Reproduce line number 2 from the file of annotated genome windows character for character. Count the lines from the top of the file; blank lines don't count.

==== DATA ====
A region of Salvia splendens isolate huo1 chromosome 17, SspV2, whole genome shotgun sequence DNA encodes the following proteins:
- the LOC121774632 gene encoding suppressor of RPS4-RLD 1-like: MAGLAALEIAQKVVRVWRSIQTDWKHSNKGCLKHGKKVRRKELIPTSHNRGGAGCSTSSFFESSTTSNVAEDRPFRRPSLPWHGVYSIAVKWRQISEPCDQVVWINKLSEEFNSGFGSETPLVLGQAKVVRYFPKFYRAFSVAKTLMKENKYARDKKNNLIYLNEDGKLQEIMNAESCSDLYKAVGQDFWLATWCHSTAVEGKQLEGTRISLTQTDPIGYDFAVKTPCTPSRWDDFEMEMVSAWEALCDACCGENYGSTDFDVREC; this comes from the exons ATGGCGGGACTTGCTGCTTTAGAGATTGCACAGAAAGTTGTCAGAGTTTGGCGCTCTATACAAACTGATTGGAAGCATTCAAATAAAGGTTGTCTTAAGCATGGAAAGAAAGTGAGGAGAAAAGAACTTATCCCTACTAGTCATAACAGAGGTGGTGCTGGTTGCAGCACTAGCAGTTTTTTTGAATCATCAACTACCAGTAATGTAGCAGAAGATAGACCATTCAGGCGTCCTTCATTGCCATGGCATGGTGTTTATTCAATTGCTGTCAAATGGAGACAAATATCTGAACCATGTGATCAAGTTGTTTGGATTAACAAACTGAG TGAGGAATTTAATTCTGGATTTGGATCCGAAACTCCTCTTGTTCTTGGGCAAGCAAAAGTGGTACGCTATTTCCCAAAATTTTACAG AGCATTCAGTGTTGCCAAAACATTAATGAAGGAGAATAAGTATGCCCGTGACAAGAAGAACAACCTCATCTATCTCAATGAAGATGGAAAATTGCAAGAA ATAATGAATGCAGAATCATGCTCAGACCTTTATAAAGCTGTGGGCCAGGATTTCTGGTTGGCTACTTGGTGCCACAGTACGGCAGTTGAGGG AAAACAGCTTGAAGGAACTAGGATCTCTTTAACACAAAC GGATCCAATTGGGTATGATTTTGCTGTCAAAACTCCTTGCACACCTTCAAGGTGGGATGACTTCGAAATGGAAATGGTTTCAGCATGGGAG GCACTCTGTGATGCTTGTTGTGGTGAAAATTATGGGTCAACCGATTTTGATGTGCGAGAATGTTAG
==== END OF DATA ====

- the LOC121774632 gene encoding suppressor of RPS4-RLD 1-like: MAGLAALEIAQKVVRVWRSIQTDWKHSNKGCLKHGKKVRRKELIPTSHNRGGAGCSTSSFFESSTTSNVAEDRPFRRPSLPWHGVYSIAVKWRQISEPCDQVVWINKLSEEFNSGFGSETPLVLGQAKVVRYFPKFYRAFSVAKTLMKENKYARDKKNNLIYLNEDGKLQEIMNAESCSDLYKAVGQDFWLATWCHSTAVEGKQLEGTRISLTQTDPIGYDFAVKTPCTPSRWDDFEMEMVSAWEALCDACCGENYGSTDFDVREC; this comes from the exons ATGGCGGGACTTGCTGCTTTAGAGATTGCACAGAAAGTTGTCAGAGTTTGGCGCTCTATACAAACTGATTGGAAGCATTCAAATAAAGGTTGTCTTAAGCATGGAAAGAAAGTGAGGAGAAAAGAACTTATCCCTACTAGTCATAACAGAGGTGGTGCTGGTTGCAGCACTAGCAGTTTTTTTGAATCATCAACTACCAGTAATGTAGCAGAAGATAGACCATTCAGGCGTCCTTCATTGCCATGGCATGGTGTTTATTCAATTGCTGTCAAATGGAGACAAATATCTGAACCATGTGATCAAGTTGTTTGGATTAACAAACTGAG TGAGGAATTTAATTCTGGATTTGGATCCGAAACTCCTCTTGTTCTTGGGCAAGCAAAAGTGGTACGCTATTTCCCAAAATTTTACAG AGCATTCAGTGTTGCCAAAACATTAATGAAGGAGAATAAGTATGCCCGTGACAAGAAGAACAACCTCATCTATCTCAATGAAGATGGAAAATTGCAAGAA ATAATGAATGCAGAATCATGCTCAGACCTTTATAAAGCTGTGGGCCAGGATTTCTGGTTGGCTACTTGGTGCCACAGTACGGCAGTTGAGGG AAAACAGCTTGAAGGAACTAGGATCTCTTTAACACAAAC GGATCCAATTGGGTATGATTTTGCTGTCAAAACTCCTTGCACACCTTCAAGGTGGGATGACTTCGAAATGGAAATGGTTTCAGCATGGGAG GCACTCTGTGATGCTTGTTGTGGTGAAAATTATGGGTCAACCGATTTTGATGTGCGAGAATGTTAG